More on Urban Agriculture from thisbigcity including the issues that hinder and the hazards from it – once again the ideals of the humanists and the indigenous population tend to have divergetn views of what is desirable and what is actually practicable
By Anna Plyushteva – PhD student at University College London and contributor to a forthcoming book on the politics of space and place. Anna’s most recent publication is on the Right to the City. See her profile on LinkedIn.
Urban agriculture, or growing plants and rearing animals for food within the city’s limits, is a common sight in virtually every African city. According to the UN’s Food and Agriculture Organisation, there will be 35 million urban farmers on the continent by 2020.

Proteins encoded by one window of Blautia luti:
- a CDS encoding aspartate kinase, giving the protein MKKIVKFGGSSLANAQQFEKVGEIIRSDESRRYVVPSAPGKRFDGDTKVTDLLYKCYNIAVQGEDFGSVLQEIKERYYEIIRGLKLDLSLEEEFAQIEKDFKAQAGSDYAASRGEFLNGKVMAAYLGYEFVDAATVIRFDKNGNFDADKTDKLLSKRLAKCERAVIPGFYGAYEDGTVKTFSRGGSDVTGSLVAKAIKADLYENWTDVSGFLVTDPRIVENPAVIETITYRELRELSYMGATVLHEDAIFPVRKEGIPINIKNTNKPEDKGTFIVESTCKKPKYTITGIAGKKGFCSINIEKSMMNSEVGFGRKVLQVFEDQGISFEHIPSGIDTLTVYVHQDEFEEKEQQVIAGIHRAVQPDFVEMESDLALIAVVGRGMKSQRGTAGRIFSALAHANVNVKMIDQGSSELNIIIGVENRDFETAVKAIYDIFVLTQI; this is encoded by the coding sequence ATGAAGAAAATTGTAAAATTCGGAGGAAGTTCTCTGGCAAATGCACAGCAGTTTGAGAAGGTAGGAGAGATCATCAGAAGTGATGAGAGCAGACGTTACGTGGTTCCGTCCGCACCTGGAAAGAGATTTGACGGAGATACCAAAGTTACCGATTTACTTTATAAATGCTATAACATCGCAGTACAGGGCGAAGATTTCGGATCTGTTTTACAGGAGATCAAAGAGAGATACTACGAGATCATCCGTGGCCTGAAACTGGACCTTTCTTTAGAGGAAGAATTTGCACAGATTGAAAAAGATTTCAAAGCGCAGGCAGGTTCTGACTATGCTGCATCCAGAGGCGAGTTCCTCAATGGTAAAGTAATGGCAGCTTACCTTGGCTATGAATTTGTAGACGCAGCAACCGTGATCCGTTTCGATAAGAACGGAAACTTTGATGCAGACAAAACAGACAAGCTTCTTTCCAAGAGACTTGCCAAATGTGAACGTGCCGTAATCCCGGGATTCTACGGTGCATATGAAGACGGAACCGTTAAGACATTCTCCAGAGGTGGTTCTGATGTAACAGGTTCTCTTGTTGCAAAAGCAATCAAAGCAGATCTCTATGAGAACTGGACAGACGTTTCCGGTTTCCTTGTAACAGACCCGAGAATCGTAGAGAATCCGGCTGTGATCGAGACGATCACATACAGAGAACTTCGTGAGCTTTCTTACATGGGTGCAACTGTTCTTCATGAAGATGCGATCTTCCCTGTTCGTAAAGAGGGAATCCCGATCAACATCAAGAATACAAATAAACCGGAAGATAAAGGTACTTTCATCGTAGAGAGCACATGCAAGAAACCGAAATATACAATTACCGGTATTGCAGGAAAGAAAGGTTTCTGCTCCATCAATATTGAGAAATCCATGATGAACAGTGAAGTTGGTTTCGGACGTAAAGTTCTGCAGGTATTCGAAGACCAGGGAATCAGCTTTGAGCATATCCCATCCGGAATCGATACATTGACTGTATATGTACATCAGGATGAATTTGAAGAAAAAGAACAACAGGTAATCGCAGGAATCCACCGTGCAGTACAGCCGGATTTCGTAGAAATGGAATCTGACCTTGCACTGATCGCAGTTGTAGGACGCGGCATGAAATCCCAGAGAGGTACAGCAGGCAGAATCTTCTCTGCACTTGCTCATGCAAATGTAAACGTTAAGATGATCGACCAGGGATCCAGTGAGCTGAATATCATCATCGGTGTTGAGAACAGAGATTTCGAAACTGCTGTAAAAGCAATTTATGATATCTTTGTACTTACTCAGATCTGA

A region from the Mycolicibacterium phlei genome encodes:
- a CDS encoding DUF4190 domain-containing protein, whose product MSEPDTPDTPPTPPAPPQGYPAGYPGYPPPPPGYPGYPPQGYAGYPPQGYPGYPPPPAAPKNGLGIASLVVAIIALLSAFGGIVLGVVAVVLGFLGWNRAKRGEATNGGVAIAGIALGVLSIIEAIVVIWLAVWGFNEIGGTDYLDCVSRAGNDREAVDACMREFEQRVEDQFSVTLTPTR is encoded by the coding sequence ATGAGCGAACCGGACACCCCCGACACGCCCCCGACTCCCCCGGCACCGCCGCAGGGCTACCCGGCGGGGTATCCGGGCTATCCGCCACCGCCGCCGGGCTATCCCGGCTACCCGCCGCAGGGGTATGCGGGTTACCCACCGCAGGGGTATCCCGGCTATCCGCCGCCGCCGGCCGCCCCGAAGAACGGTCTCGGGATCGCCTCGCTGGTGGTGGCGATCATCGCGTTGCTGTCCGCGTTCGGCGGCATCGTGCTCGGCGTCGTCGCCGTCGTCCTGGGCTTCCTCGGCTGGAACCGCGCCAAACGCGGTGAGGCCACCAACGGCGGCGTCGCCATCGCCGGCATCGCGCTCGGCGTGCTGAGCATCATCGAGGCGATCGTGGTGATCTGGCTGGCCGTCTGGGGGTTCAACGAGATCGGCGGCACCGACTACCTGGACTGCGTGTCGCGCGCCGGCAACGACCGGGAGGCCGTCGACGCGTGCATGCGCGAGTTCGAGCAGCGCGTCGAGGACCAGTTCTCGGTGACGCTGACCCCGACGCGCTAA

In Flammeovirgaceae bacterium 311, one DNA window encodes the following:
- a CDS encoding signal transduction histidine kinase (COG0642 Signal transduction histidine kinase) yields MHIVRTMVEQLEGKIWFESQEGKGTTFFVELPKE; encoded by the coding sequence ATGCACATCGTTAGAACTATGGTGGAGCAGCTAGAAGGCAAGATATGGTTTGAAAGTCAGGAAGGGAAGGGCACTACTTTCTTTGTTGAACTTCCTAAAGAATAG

At the household level, an urban garden means improved food security and access to nutritious fresh produce which might otherwise be unaffordable. Surplus is often sold locally which helps supplement income, especially for vulnerable groups like women-headed households, the unemployed, the elderly and people with disabilities. At the macro scale, urban farming addresses issues increasingly critical to African cities, such as greening the urban environment and recycling household waste – a valuable source of nutrients for an urban garden.